Strange vector iterator problem - possible bug

Discussion in 'C++' started by Dave, Jan 6, 2005.

  1. Dave

    Dave Guest

    I'm crossposting this to both comp.lang.c++ and gnu.gcc because I'm not
    sure if this is correct behavior or not, and I'm using the gcc STL and
    compiler.

    When calling vector<int>::push_back(0), an iterator that I've set in a
    loop gets changed. Here's an example of the problem (sorry about the
    lack of indentation, posting this from Google):

    #include <vector>
    #include <iostream>

    using namespace std;

    typedef vector<int> T;
    typedef T::iterator I;

    T foo;

    foo.push_back(1);

    for (I i = foo.begin(); i != foo.end(); ++i) {

    // Output of this is 0.
    cout << (i - foo.begin());

    foo.push_back(0);

    // Output of this is -8.
    cout << (i - foo.begin());

    }

    Now, I know that foo.end() will change because of the push_back and
    this would create an infinite loop, but that's not an issue in my code,
    I've just left out the irrelevant parts of the loop. I've put those
    cout()s directly around the push_back(), and that's what I got. Should
    an iterator be completely invalidated by a push_back? If so, is there a
    way to re-align the iterator without something like "tmp = i -
    foo.begin(); foo.push_back(0); i = foo.begin() + tmp;"? If not, and
    this is a bug, how do I go about reporting this problem to the GCC
    devs?

    Thanks for your time and help!
    Dave, Jan 6, 2005
    #1
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  2. Dave wrote:
    > When calling vector<int>::push_back(0), an iterator that I've set in

    a
    > loop gets changed.


    No, it isn't changed, it is invalidated! The 'vector's internal array
    is moved to a different location when inserting more items if
    insufficient memory was allocated. You can avoid this by using
    'reserve()'.

    > Here's an example of the problem (sorry about the
    > lack of indentation, posting this from Google):


    I'm also posting through the new Google interface which *sucks*. I'm
    prefixing lines with a pipe to allow readable indentation...

    > #include <vector>
    > #include <iostream>
    >
    > using namespace std;
    >
    > typedef vector<int> T;
    > typedef T::iterator I;
    >
    > T foo;
    >
    > foo.push_back(1);
    >
    > for (I i = foo.begin(); i != foo.end(); ++i) {
    >
    > // Output of this is 0.
    > cout << (i - foo.begin());
    >
    > foo.push_back(0);


    This line invalidates all iterators, pointers, and reference to 'foo'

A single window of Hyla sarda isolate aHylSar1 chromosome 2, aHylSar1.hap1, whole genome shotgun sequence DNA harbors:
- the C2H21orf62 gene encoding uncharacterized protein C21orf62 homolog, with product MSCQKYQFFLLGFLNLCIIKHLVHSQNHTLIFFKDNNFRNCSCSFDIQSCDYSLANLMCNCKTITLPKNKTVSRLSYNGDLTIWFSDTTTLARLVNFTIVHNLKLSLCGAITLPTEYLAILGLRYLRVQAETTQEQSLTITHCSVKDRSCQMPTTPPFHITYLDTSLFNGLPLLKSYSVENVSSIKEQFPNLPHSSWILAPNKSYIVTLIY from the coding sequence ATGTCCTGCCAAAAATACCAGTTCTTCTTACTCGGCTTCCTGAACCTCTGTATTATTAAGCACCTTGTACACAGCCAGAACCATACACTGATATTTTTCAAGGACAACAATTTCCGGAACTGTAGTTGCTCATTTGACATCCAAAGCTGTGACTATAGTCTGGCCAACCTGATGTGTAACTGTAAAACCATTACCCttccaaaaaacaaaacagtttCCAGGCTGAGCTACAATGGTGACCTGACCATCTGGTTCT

or its elements. This is expected behavior (although the standard makes
    no guarantee when exactly the iterators are really invalidated: an
    implementation may choose to overallocate the elements).

    > // Output of this is -8.
    > cout << (i - foo.begin());


    The "-8" is just an accidental reasonably sized value. It could be
    anything. You can avoid this problem by inserting

    foo.reserve(16);

    prior to the loop (well, the problem will occur at some point anyway
    because you created an infinite loop as far as I can tell).

    > }
    >
    > Now, I know that foo.end() will change because of the push_back and
    > this would create an infinite loop, but that's not an issue in my

    code,
    > I've just left out the irrelevant parts of the loop. I've put those
    > cout()s directly around the push_back(), and that's what I got.

    Should
    > an iterator be completely invalidated by a push_back?


    Invalidating iterators normally has no impact on the iterator itself:
    it is just unchanged but using it is a programming error. There are
    some STL implementations (e.g. Safe STL) which try to capture problems
    like this and give meaningful error messages.

    > If so, is there a
    > way to re-align the iterator without something like "tmp = i -
    > foo.begin(); foo.push_back(0); i = foo.begin() + tmp;"?


    You can a priori 'reserve()' an approriate number of elements. If this
    is unfeasable, you need to realign your iterators in a way similar to
    what you have posted. Of course, you may also choose to use indices in
    this case as these don't get invalidated unless you shrink the
    'vector'.

    > If not, and
    > this is a bug, how do I go about reporting this problem to the GCC
    > devs?


    It isn't a bug.
    --
    <mailto:> <http://www.dietmar-kuehl.de/>
    <http://www.contendix.com> - Software Development & Consulting
    Dietmar Kuehl, Jan 6, 2005
    #2
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  3. Dave

    Dave Guest

    Thank you very much! It's so nice to get a clear and complete answer :)
    Dave, Jan 6, 2005
    #3
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